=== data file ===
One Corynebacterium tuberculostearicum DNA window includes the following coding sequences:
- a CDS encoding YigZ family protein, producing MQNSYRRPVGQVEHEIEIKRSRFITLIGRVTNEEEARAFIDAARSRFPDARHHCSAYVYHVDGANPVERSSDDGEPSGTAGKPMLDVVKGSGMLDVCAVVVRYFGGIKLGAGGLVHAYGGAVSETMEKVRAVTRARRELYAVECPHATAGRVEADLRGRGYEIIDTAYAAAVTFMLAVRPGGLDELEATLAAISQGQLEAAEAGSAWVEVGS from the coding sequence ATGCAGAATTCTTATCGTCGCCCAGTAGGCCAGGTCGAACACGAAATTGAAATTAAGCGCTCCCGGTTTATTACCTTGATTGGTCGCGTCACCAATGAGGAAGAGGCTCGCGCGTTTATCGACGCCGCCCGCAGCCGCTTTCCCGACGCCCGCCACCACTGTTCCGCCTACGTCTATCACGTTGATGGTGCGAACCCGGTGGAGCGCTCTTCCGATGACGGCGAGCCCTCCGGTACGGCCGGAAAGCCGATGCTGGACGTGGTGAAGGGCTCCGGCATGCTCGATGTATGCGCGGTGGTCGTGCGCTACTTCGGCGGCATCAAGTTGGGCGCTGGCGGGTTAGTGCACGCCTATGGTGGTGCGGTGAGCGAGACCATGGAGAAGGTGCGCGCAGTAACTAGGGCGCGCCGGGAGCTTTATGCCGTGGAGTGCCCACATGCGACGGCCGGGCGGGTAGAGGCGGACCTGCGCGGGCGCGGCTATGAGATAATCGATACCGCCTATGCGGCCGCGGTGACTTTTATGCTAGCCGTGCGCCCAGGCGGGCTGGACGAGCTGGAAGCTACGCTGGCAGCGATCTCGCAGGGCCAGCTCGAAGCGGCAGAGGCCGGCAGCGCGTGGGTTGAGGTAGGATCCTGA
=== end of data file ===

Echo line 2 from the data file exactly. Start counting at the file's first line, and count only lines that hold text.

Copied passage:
- a CDS encoding YigZ family protein, producing MQNSYRRPVGQVEHEIEIKRSRFITLIGRVTNEEEARAFIDAARSRFPDARHHCSAYVYHVDGANPVERSSDDGEPSGTAGKPMLDVVKGSGMLDVCAVVVRYFGGIKLGAGGLVHAYGGAVSETMEKVRAVTRARRELYAVECPHATAGRVEADLRGRGYEIIDTAYAAAVTFMLAVRPGGLDELEATLAAISQGQLEAAEAGSAWVEVGS from the coding sequence ATGCAGAATTCTTATCGTCGCCCAGTAGGCCAGGTCGAACACGAAATTGAAATTAAGCGCTCCCGGTTTATTACCTTGATTGGTCGCGTCACCAATGAGGAAGAGGCTCGCGCGTTTATCGACGCCGCCCGCAGCCGCTTTCCCGACGCCCGCCACCACTGTTCCGCCTACGTCTATCACGTTGATGGTGCGAACCCGGTGGAGCGCTCTTCCGATGACGGCGAGCCCTCCGGTACGGCCGGAAAGCCGATGCTGGACGTGGTGAAGGGCTCCGGCATGCTCGATGTATGCGCGGTGGTCGTGCGCTACTTCGGCGGCATCAAGTTGGGCGCTGGCGGGTTAGTGCACGCCTATGGTGGTGCGGTGAGCGAGACCATGGAGAAGGTGCGCGCAGTAACTAGGGCGCGCCGGGAGCTTTATGCCGTGGAGTGCCCACATGCGACGGCCGGGCGGGTAGAGGCGGACCTGCGCGGGCGCGGCTATGAGATAATCGATACCGCCTATGCGGCCGCGGTGACTTTTATGCTAGCCGTGCGCCCAGGCGGGCTGGACGAGCTGGAAGCTACGCTGGCAGCGATCTCGCAGGGCCAGCTCGAAGCGGCAGAGGCCGGCAGCGCGTGGGTTGAGGTAGGATCCTGA